Toll-like receptors 2 and 4 gene expression levels: comparison between nonrejection and acute rejection groups
The gene expression levels of TLR2 and TLR4 were compared between AR and non-AR groups (Figure 1). The expression level of TLR2 was significantly increased in the AR group compared with the non-AR group (P = .046). Furthermore, the increase in the level of TLR4 gene expression was significant in the AR group compared with the non-AR group (P = .034).

Discussion

Recent studies have emphasized the importance of the immune system in transplant rejection.19 Toll-like receptors express a strong affinity for infection and tissue injury-associated molecules. Toll-like receptors are expressed throughout the animal and plant kingdoms, which has generated a powerful interest in defining the characteristics of TLRs in health and disease.22,23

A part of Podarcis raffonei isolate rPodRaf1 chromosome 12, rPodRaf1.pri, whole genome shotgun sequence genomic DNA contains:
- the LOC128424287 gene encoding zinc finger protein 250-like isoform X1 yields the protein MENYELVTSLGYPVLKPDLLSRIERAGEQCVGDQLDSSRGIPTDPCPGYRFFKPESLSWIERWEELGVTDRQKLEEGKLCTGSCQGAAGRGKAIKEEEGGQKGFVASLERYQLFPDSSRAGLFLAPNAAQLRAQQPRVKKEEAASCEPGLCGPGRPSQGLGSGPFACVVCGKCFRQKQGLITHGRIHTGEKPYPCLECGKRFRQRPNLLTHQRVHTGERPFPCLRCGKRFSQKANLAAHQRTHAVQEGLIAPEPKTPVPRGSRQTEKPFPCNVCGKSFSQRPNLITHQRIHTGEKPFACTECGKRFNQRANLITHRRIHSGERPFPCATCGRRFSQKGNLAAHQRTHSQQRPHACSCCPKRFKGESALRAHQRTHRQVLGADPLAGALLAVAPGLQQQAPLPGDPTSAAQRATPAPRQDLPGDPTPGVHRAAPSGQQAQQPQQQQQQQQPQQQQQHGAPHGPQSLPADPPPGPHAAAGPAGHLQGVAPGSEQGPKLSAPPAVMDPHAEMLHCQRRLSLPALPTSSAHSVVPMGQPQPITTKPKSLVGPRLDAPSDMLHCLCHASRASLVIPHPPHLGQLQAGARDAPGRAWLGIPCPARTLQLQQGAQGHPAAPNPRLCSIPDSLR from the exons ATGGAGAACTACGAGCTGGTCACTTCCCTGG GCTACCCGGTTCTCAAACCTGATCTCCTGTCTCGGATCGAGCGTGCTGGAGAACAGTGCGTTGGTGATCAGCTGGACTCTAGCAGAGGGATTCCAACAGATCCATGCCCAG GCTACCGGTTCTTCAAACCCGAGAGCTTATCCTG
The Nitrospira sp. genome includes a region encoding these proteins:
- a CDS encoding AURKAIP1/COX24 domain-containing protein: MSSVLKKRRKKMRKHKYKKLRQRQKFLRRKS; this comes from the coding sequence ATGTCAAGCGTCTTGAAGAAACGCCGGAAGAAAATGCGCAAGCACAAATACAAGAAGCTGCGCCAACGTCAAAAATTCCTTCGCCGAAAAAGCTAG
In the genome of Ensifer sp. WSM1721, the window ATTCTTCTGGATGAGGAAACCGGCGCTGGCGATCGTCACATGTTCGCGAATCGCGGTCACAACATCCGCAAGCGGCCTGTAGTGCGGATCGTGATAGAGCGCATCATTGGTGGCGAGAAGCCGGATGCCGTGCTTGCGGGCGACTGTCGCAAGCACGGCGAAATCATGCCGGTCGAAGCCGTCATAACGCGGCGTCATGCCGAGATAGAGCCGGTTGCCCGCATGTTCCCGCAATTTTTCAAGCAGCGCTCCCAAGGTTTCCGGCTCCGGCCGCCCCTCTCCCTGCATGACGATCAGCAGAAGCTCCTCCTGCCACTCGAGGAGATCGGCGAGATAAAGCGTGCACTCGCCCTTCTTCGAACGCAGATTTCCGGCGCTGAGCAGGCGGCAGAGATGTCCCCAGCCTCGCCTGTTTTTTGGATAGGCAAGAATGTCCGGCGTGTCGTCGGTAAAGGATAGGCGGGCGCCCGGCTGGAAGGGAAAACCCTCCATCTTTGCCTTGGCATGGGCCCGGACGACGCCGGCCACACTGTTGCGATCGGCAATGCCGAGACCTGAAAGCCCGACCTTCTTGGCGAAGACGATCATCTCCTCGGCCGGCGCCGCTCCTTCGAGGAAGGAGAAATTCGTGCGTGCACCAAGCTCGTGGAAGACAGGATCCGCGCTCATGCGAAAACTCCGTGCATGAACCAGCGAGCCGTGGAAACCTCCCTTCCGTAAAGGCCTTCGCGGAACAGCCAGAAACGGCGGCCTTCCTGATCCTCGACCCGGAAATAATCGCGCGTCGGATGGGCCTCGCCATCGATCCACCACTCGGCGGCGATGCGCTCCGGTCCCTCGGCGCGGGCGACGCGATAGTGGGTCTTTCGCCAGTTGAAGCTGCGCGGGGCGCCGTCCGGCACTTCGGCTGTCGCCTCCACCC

The stimulation TLRs with ligands, except for TLR3, can activate the interferon regulatory factor 3 and MyD88 pathways. Activation MyD88-dependent TLRs signaling pathways may cause the activation of the transcription factors nuclear factor-kappaB and activator protein 1. Finally, these proteins lead to the induction of innate immune responses by producing inflammatory cytokines, including interleukin-6, tumor necrosis factor, and interleukin-12. MyD88 is an adapter protein that facilitates signal transduction by TLRs.24 Furthermore, a recent study by Pasare and Medzhitov confirmed the manner in which TLR activation blocked the suppressive effects of regulatory T cells, enabling pathogen-specific immune responses.25

In the present study, we evaluated the expression levels of TLR2 and TLR4 in AR and non-AR renal transplant recipients. Our results showed that the expression levels of TLR2 and TLR4 in the AR group were statistically significant versus the non-AR group. It is known that TLR2 protein is constitutively expressed in the kidney. However, the distribution of TLR2 was not uniform throughout the nephron.26 Previous studies have shown the importance of TLR2 in renal function after transplant.12